There’s lots of talk about the importance of getting out the vote. Yet there seems to be little discussion of existing models that could make that happen. Many countries have almost complete voter turnout at elections. Bolivia is one such country. I’m a permanent resident of Bolivia and have seen many elections.
First of all, Election Day in Bolivia is a national holiday. And Election Day is not on a Tuesday, it’s on a Sunday. Everything is closed up. The only thing to do is to go vote, and in Bolivia they make a party out of it. I’m talking take the kids and the dog and a picnic and a blanket and lay down in the sun on the grassy slope outside of the local elementary school that you walked to because that’s where the polling booths are set up in your neighborhood.
Kids fly kites. Dogs romp. Families, neighbors, and friends hang out and visit leisurely on this festive occasion, as the adults one by one drift in and out of the polling booths, proudly doing their civic duty. Local folks with push carts arrive outside the polling place early on Election Day to set up sidewalk eateries, cooking vats of soup or other yummy food over propane flames, so voters and their families can sit on wooden benches at portable tables, slurping delicious soup under shade structures made at home using rebar and plastic tarps. It’s a community gathering.
There is no traffic on the streets. The sky is always clear and clean. For another aspect of the holiday is that it is a pedestrian day. Only emergency vehicles are allowed on the roads. No smog. In Portland, Oregon, I’m told that Bolivia’s pedestrian days inspired the yearly Sunday Parkways events where an eight-mile loop of roads is closed to cars for most of the day, and open only to people walking or rolling on people-powered wheels from park to park, where there is entertainment and vendors.
How else does Bolivia encourage almost complete voter turnout? Well, in Bolivia (as in Belgium and many other countries), voting is required by law. Kind of like how in the U.S. every adult citizen must do Jury Duty from time to time. In Bolivia, if you don’t vote you can’t renew your driver’s license or ID card (unless you jump through many complicated and expensive hoops of red tape). Carrot and stick. And the carrot of election-day festivities I’ve attended in Bolivia are way more fun than any Jury Duty I’ve done here in the States.
We already are starting to copy Bolivia’s pedestrian days by having Sunday Parkways in Portland, Oregon. How can we copy Bolivia’s success at getting out the vote?
What I’ve been mainly hearing discussed in the States in regards to making voting as easy as possible, and ending voter suppression, is the push for getting rid of polling places and replacing them with mail-in ballots. But some are concerned that replacing polling stations with mail-in ballots would be a type of divide-and-conquer, making U.S. elections impossible to monitor.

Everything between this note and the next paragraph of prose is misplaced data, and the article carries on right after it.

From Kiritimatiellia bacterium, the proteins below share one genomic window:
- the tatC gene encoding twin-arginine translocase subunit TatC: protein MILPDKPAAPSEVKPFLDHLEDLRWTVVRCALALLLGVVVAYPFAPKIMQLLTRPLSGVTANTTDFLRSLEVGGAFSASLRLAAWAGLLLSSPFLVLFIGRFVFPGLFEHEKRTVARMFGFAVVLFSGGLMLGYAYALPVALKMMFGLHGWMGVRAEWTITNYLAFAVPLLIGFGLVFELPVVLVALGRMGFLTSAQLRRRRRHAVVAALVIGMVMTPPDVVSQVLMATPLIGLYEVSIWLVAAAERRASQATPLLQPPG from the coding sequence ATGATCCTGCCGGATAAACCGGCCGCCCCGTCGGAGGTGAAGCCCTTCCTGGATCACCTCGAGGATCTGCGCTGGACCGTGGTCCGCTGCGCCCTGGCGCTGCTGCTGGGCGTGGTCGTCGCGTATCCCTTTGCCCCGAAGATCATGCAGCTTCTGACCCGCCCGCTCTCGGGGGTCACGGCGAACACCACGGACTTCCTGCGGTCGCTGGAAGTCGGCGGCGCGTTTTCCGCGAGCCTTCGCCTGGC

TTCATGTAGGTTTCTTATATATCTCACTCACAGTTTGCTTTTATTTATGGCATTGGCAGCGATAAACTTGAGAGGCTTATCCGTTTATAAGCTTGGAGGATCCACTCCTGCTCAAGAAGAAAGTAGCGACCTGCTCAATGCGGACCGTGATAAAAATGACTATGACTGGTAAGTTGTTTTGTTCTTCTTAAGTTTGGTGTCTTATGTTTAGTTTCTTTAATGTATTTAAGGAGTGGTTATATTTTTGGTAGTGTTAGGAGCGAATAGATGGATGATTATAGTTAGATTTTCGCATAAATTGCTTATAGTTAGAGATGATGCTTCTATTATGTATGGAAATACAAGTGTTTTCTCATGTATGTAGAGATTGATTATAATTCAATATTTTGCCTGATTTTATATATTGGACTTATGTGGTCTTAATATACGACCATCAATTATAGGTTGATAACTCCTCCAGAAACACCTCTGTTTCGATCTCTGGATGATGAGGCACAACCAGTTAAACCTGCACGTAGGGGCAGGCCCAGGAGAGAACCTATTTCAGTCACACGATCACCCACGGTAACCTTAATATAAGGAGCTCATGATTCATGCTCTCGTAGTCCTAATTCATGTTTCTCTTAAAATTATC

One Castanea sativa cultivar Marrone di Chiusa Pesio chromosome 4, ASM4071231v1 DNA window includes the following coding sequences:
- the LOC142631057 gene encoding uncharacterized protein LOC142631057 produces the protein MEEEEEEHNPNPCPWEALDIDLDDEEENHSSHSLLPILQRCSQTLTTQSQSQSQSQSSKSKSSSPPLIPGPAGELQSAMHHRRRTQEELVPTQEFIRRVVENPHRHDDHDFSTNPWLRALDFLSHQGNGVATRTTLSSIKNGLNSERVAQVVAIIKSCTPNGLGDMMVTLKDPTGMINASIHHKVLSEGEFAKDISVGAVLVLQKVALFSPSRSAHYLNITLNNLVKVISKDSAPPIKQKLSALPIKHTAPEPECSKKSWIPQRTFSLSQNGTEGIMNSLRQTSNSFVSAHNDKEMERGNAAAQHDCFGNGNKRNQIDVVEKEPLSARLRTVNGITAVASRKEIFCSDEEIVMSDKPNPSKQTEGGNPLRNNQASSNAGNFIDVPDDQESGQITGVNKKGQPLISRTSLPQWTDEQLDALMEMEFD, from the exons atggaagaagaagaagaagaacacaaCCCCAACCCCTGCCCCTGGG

As you know, the U.S. has a long history of sending observers to Third World countries to monitor their democratic elections. (Some of those observers were U.S. Marines holding machine guns standing by the ballot box to observe whether you voted for the U.S.-approved presidential candidate. But that history, of the U.S. in Nicaragua, is another story.) I’ll assume that most U.S. observers have been ethical people. But the point remains that up until last year, the U.S. observed other countries’ elections, but no one came to observe presidential elections here. That changed last November.
The Organization of American States (OAS), which includes 34 countries in the Americas, for the first time sent observers to monitor our presidential election. We were one of the three countries they monitored that year. The other two were Colombia and Haiti. The OAS team to the U.S. was headed by former President of Costa Rica Laura Chinchilla. According to the OAS website, observers were deployed to polling places on Election Day in California, Colorado, Kansas, Iowa, Maryland, Minnesota, Montana, Nebraska, New York, Rhode Island, Virginia, and Wisconsin, as well as the District of Columbia.
But they could not observe polling stations in Florida at all, because Florida (along with 11 other states) prohibits international observation. Since the NAACP filed about 11,000 complaints with the Department of Justice about voter suppression in Florida (and other states) during the 2000 presidential election, it seems that Florida, in particular, needs to be observed.
If there were no polling places, but only mail-in ballots, the opportunities for voter suppression would multiply exponentially. I live in Oregon where we have mail-in ballots, and voter suppression happens. For example, an 18-year-old living with her father never “received” her ballot, although her father told me it came in the mail. Did he throw it away? How many other voters never “receive” their ballots, but to maintain some harmony in the home never speak up? What about residential facilities where the staff is charged with assisting the ill or memory-impaired with their mail-in ballots? Another example: Right-wing white fundamentalist Christian church leaders “offer” to fill out the ballots for their congregations. Individuals who choose not hand their ballot over are shunned from their religious community. White supremacist mail carriers can “lose” mail instead of delivering it. How can these myriad types of voter suppression be documented by international observers or the NAACP?
How can we make it as easy as possible to vote, while ensuring that international observers are able to thoroughly monitor U.S. elections?